It appeared that he had zero room left, but we somehow managed to force a couple of small RWF pieces to add to his and Ann's growing collection.
We visited over lunch @ the new fab downtown Thai restaurant "Yumm". He couldn't have been more impressed with his sushi lunch and the super cool interior and vibe.
Steve was instrumental in leading our community in a progressive and thoughtful direction decades ago. Although he and Ann are firmly grounded in Santa Barbara, I planted the seed of taking on some type of advisory role for the community's continued supercool growth and direction. His only comment is that we were doing just fine without his help. I'm thinking we could do even "finer" with it!
I have a feeling Florence will be seeing more of Steve now that, for maybe the first time, he has time on his hands. As everyone who knew Steve from our past, don't be a stranger! We'd like to become your home away from (your new beautiful) home.
I've been following, working with as well as benefiting from Apple products since the Mac was introduced in '84. I've only attended one WWDC years ago, but follow it, enjoying seeing what's around the corner each year.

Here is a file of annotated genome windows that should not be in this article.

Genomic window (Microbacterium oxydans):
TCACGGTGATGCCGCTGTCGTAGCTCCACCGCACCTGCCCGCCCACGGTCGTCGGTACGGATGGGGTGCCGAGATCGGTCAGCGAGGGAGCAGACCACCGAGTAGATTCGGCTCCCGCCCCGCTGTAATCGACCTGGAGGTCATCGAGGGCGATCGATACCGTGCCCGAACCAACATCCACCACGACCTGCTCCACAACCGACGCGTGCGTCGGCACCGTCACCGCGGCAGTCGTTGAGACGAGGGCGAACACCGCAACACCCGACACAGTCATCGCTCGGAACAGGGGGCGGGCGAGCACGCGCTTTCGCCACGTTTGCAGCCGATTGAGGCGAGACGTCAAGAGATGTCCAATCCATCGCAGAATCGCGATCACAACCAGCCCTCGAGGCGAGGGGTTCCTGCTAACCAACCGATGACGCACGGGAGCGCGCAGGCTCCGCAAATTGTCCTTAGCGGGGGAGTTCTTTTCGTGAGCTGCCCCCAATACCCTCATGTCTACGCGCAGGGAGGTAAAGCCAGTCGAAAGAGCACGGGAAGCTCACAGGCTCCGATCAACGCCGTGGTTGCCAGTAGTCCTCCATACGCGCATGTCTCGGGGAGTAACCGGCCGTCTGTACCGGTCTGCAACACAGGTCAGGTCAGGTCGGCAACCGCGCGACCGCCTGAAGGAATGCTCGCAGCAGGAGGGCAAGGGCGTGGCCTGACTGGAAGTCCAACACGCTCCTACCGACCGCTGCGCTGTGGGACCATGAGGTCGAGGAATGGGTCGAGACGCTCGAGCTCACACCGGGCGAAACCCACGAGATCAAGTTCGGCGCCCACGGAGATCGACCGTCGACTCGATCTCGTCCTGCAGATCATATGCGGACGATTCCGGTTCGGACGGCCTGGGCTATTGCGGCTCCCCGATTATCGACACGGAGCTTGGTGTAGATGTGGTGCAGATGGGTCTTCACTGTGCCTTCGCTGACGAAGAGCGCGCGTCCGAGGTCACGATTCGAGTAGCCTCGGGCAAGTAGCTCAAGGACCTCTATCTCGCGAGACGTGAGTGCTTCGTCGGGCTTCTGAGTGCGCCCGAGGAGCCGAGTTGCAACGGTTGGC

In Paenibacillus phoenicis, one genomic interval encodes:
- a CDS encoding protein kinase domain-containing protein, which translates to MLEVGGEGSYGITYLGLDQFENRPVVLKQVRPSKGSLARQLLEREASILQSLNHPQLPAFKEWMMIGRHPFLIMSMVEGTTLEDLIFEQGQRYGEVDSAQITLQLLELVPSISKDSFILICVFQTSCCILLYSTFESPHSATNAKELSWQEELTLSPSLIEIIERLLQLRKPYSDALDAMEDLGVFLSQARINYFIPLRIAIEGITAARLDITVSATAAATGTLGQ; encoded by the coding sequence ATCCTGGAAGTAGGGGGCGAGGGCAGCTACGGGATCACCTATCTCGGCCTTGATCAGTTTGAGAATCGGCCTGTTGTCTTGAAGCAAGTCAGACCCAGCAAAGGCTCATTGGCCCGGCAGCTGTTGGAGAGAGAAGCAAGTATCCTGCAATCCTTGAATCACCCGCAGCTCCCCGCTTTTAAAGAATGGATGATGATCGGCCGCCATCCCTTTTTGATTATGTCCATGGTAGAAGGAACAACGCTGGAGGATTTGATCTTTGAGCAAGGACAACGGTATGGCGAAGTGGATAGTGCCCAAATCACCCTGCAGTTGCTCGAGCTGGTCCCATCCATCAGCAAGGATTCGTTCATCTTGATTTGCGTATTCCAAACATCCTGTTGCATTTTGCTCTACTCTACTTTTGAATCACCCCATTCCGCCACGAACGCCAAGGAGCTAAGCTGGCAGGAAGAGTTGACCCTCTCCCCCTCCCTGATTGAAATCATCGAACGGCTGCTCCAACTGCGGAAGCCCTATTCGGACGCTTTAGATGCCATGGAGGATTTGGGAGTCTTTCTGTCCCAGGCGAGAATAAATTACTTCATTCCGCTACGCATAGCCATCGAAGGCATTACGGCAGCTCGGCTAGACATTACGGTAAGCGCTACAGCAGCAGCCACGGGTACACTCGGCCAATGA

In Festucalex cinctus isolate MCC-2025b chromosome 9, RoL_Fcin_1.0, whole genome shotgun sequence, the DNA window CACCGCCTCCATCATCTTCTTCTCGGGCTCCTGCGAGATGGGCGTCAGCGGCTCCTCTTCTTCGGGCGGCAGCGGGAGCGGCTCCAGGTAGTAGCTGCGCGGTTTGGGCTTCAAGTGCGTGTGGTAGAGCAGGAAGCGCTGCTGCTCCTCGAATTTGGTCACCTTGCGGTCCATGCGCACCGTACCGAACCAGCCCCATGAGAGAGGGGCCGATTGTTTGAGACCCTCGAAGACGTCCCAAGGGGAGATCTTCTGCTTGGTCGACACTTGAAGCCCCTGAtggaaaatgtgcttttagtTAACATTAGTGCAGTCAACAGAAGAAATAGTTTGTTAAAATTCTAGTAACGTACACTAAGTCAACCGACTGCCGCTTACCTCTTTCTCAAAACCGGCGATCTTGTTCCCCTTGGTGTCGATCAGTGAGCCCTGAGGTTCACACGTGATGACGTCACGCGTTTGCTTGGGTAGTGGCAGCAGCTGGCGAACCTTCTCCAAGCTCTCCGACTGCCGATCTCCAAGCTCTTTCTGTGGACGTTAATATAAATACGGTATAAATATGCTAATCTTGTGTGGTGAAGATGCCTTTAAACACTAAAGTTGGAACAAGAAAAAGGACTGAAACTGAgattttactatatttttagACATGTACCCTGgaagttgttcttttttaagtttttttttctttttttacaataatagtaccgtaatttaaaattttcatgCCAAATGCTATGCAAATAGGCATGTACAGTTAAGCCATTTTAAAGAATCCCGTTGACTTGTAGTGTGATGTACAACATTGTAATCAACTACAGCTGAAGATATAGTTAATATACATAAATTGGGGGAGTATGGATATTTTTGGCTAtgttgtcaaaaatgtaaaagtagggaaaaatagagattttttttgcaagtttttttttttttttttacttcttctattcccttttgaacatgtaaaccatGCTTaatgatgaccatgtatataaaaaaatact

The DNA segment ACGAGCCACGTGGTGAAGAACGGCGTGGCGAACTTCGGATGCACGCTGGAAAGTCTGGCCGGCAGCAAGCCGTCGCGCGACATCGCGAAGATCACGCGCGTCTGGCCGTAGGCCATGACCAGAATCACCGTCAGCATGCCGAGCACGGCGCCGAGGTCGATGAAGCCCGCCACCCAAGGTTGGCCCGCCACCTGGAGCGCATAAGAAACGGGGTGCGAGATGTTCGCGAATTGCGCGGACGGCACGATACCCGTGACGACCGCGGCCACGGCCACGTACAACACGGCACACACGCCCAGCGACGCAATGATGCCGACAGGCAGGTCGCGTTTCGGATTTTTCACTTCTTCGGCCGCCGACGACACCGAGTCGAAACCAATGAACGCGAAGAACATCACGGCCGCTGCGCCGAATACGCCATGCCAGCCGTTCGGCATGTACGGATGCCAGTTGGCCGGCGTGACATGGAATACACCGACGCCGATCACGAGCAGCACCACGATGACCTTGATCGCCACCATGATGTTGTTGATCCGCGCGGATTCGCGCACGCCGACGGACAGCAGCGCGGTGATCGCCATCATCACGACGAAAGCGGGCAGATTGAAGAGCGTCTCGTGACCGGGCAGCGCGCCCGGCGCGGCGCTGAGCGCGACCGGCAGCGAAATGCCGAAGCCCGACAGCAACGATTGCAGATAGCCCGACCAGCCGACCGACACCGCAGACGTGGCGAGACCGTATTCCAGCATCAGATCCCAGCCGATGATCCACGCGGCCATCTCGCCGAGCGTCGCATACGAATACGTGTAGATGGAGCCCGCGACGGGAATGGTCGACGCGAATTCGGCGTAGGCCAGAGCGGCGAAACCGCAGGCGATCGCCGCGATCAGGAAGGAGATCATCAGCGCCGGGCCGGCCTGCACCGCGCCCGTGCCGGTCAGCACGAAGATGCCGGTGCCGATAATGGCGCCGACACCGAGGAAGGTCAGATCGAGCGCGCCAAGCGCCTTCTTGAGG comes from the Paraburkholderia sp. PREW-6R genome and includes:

I'm sure I could, but can't imagine running a business centered around Apple products as well as third party software.
So much speculation that Apple can't continue their forward thinking products as they have in the past. Probably can't maintain this momentum, with or without Steve. But if yesterday's announcements and demonstrations of coming products is any indication, we will have plenty of amazing advances from Apple for quite a while.
Alabama rarely get's good press or attention, many times rightly so. It's great to see that one of Alabama's most glowing shining stars, Tim Cook is leading the entire outfit at Apple. And the funny thing is most (here in Alabama) aren't aware of it.
Steve Job's genius was often (and continues to be) manifested thru Jony Ive's product design. Maybe not only his design, but his ability to communicate his design and inspiration. Here's a bit of Jony's genius yesterday at WWDC:
I think there is a profound and enduring beauty
True simplicity is derived from so much more than from just the absence of clutter and ornamentation. It's about bringing order to complexity.